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Erbium Facts

Chemical & Physical Properties


This is a photo of a piece of pure erbium.

This is a photo of a piece of pure erbium. Erbium is a soft silvery metal that does not oxidize in air as quickly as most of the rare earths.

Tomihahndorf, Free Documentation License
Periodic Table of the Elements


Atomic Number: 68

Symbol: Er

Atomic Weight: 167.26

Discovery: Carl Mosander 1842 or 1843 (Sweden)

Electron Configuration: [Xe] 4f12 6s2

Word Origin: Ytterby, a town in Sweden

Isotopes: Natural erbium is a mix of six stable isotopes. Nine radioactive isotopes are also recognized.

Properties: The melting point of erbium is 159°C, boiling point is 2863°C, specific gravity is 9.066 (25°C), and valence is 3. Pure erbium metal is soft and malleable with a bright silvery metallic luster. The metal is fairly stable in air.

Uses: Erbium has nuclear and metallurgical uses. It may be added to other metals to lower hardness and improve workability. Erbium oxide is used as a pink colorant in glass and porcelain glaze.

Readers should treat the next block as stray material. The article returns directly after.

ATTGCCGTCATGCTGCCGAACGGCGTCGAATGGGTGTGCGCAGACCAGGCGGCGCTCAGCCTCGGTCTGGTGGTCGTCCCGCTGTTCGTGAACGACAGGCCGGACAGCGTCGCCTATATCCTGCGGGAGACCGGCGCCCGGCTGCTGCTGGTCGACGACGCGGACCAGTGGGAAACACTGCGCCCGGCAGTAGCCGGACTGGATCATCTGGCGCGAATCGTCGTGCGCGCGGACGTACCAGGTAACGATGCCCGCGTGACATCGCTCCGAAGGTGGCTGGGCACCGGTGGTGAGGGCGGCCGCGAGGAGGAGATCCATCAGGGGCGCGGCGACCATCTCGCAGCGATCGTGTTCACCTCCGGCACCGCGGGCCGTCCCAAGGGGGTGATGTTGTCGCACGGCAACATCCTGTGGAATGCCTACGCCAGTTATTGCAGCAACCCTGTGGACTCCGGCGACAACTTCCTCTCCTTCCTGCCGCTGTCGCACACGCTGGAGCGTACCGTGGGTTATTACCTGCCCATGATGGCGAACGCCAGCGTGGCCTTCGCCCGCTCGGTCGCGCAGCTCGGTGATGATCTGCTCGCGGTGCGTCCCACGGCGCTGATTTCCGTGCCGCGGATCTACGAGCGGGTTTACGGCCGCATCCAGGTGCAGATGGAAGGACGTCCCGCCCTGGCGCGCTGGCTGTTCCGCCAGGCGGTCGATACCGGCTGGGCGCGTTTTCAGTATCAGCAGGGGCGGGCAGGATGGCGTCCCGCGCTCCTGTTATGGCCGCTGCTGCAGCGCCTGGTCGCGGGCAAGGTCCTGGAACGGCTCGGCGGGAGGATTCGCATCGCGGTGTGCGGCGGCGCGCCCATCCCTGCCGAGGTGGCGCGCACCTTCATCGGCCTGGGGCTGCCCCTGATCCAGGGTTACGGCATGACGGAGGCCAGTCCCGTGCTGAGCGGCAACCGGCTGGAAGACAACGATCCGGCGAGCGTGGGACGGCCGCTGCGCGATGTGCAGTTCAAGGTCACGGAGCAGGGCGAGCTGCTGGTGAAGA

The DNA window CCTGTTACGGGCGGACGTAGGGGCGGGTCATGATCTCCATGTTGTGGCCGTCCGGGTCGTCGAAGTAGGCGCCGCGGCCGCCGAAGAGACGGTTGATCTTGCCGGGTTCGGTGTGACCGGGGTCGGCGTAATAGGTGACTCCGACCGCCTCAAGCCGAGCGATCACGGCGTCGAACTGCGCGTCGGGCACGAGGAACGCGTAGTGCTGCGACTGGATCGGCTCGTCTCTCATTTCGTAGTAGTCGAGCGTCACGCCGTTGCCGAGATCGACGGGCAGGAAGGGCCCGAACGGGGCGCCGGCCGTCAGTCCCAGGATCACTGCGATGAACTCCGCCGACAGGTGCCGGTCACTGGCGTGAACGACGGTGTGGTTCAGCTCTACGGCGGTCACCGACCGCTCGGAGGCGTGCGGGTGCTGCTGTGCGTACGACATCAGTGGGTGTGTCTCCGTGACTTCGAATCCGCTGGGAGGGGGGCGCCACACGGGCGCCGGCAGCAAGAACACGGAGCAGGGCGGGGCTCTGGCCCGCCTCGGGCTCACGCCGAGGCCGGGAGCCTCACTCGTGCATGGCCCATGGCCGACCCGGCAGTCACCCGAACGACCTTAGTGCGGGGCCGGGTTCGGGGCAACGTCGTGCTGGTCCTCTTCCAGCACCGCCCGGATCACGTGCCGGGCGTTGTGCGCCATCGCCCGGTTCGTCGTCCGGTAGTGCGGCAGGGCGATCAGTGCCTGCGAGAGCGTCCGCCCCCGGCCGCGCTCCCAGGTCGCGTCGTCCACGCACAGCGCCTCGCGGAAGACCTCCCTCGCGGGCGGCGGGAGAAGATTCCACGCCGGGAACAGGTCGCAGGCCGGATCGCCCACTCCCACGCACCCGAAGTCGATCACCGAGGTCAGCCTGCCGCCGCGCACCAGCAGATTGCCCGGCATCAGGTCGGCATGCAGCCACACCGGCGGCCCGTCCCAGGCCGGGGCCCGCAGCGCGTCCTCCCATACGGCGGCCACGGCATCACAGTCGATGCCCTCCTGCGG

Element Classification: Rare Earth (Lanthanide)

Density (g/cc): 9.06

Melting Point (K): 1802

Boiling Point (K): 3136

Appearance: soft, malleable, silvery metal

Atomic Radius (pm): 178

Atomic Volume (cc/mol): 18.4

Covalent Radius (pm): 157

Ionic Radius: 88.1 (+3e)

Specific Heat (@20°C J/g mol): 0.168

Evaporation Heat (kJ/mol): 317

Pauling Negativity Number: 1.24

First Ionizing Energy (kJ/mol): 581

Oxidation States: 3

Lattice Structure: Hexagonal

Lattice Constant (Å): 3.560

Lattice C/A Ratio: 1.570

References: Los Alamos National Laboratory (2001), Crescent Chemical Company (2001), Lange's Handbook of Chemistry (1952), CRC Handbook of Chemistry & Physics (18th Ed.)

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